The linguistic subdiscipline relating to the internal analysis of words and word formation. Based around the concept of a morpheme.

Morphology is a sub-field of linguistics, concentrating on study of the structure and formation of words.

Words are, linguistically, units of expression in a language that have meaning to speakers of that language. So. Consider the following words in English: blood, lifeblood, blood-red, bloody, and bloodiness. No one would argue that these are not different words, meaning very different things; yet, they can all be broken down and shown to have a common element, blood. Likewise, if one were to look at all these words, they have some meaning associated with that common element.

However, take blood and blow. Although these share a common grouping of letters, blo, they have no meaningful association with each other. Nor do blood and blunt, which share an initial sound bluh. Neither the group of letters blo nor the syllable bluh have any meaning in English as a morpheme.

Morphemes are the smallest meaningful units into which words in English can be broken down and shown to have either meaning or grammatical function. They may refer to the real world and have inherent meaning: blood in the example above, but they also include affixes -- suffixes, prefixes, and infixes (sounds inserted into the middle of a word) -- and rules for the creation of words such as reduplication, a phenomenon found in some languages such as Tagalog which consists of duplicating some syllable of the stem morpheme to create an inflected word. In Tagalog, the first syllable of the verb stem is reduplicated to create the present tense; reduplication and similar rules are, therefore, part of the study of morphology and themselves morphemes. Morphemes do not necessarily have to be linked to a sound, as in the example of reduplication, but often are, as is the case with affixes.

A word, therefore, morphologically, is a construction of one or more morphemes.

Morphemes can be free or bound. A free morpheme, termed a lexeme in certain circles of linguistical study, is one that can occur on its own, as a unique and meaningful word. A bound morpheme, however, can only occur as part of a word. Affixes are exclusively bound morphemes. Affixes also have two categories: derivational, which change the meaning of the word and the way it functions in a sentence, and inflectional, which change only the meaning and not the lexical category, or part of speech.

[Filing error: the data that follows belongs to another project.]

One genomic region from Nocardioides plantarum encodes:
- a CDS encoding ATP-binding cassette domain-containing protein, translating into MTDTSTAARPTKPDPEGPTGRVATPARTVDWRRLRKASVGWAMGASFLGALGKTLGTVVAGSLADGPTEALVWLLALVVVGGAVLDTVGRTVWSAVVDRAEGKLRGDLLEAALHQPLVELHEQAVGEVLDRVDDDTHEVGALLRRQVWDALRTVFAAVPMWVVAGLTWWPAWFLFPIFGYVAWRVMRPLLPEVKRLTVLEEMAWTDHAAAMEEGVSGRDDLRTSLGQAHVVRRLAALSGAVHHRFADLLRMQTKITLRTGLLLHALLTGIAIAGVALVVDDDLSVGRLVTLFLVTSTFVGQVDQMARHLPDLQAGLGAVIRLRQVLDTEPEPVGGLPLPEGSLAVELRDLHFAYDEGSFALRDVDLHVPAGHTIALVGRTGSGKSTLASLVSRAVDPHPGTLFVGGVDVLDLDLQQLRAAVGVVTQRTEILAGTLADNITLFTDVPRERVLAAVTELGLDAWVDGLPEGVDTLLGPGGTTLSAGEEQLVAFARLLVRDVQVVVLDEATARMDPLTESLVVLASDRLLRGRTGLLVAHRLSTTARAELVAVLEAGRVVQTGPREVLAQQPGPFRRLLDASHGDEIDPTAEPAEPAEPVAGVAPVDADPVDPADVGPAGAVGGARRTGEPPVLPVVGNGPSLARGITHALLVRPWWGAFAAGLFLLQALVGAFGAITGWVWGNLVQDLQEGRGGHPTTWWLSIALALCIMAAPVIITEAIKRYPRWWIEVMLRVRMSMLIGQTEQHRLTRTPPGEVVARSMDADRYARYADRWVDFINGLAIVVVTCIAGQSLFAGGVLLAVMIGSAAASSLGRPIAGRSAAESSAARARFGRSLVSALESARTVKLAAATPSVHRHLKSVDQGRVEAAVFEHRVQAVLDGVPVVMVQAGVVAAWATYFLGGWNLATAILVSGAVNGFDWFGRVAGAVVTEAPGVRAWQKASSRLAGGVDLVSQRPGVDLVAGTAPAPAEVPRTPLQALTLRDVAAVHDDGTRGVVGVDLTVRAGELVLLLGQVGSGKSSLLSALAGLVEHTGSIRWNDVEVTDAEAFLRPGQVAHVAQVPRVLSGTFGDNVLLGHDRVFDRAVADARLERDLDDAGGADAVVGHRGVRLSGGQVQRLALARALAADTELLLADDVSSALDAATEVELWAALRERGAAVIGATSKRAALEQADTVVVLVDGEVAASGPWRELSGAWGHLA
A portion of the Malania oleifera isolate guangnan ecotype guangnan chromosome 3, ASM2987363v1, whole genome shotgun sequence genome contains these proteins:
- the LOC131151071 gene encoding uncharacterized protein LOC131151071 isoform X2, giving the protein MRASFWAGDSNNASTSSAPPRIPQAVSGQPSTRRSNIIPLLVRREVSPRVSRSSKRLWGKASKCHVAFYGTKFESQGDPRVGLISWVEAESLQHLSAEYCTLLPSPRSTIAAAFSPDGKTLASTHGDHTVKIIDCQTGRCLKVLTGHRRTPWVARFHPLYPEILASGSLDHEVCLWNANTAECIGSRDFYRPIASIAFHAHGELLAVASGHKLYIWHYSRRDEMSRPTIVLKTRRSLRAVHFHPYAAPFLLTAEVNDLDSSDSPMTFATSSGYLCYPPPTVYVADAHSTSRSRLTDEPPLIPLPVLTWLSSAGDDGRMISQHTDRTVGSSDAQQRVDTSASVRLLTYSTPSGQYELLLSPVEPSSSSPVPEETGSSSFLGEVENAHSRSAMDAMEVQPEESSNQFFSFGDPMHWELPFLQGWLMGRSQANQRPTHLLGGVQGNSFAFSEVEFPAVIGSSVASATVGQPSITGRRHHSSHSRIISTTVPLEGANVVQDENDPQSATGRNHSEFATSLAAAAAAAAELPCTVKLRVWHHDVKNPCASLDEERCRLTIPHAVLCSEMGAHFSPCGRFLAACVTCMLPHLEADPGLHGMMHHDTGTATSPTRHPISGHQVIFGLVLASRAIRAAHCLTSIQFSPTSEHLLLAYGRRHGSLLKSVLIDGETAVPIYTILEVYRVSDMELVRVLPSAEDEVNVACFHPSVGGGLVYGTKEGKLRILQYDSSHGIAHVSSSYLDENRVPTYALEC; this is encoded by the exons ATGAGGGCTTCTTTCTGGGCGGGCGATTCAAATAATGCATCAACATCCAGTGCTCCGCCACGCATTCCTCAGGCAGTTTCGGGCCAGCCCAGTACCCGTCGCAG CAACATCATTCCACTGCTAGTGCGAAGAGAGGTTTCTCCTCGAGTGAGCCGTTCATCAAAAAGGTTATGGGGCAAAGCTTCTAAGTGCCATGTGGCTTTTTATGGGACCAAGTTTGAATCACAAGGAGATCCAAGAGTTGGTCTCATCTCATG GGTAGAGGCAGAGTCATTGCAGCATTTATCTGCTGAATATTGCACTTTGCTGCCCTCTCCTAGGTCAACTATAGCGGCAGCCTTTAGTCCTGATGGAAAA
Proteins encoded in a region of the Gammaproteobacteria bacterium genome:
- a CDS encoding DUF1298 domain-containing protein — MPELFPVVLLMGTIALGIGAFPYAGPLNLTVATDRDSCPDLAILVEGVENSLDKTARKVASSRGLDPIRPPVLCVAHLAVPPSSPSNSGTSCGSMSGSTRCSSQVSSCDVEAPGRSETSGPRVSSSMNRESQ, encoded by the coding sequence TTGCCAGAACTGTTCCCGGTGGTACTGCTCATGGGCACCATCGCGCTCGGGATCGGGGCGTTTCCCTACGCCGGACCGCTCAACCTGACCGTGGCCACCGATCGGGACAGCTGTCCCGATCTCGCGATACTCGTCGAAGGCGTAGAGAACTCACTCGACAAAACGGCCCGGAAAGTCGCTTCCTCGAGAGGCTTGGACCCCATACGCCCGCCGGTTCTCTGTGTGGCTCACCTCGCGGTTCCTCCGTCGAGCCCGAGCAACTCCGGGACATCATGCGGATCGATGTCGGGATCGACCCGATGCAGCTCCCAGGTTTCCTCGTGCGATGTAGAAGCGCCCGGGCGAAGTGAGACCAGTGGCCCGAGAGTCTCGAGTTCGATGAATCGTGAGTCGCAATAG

Allomorphy is the phenomenon that occurs when a morpheme changes sound but not meaning. Allomorphy is characteristic of morphophonemics, the area in which morphology and phonology, the study of sounds and how they interact, overlap. The prefixes in imperfect, irregular, illicit, and incorrect are allomorphs: they sound similar but not the same and they mean the same thing, a negation. However, beware: the -ly and -li- in friendly and friendliness are not allomorphs: they are the same morpheme. Morphology is driven by sound, not the peculiarities of English spelling.



*coughs* 2004.12.31@20:40 fnordian says re: morphology, I believe il/ir- and in- are two different morphemes, as one occurs in level 1 morphology and the other in level 2. the underlying representation for in- is In and it undergoes homorganic nasal assimilation to become im, etc., but there is no rule that could make in- into il-.

I sit corrected. I must note, then, one's Latin teacher's information (even if "Latin" and "Linguistics" both start with "L") is not to be necessarily relied upon in other fields... especially not without applying common sense.

Mor*phol"o*gy (?), n. [Gr. form + -logy: cf. F. morphologie.] Biol.

That branch of biology which deals with the structure of animals and plants, treating of the forms of organs and describing their varieties, homologies, and metamorphoses. See Tectology, and Promorphology.

 

© Webster 1913.

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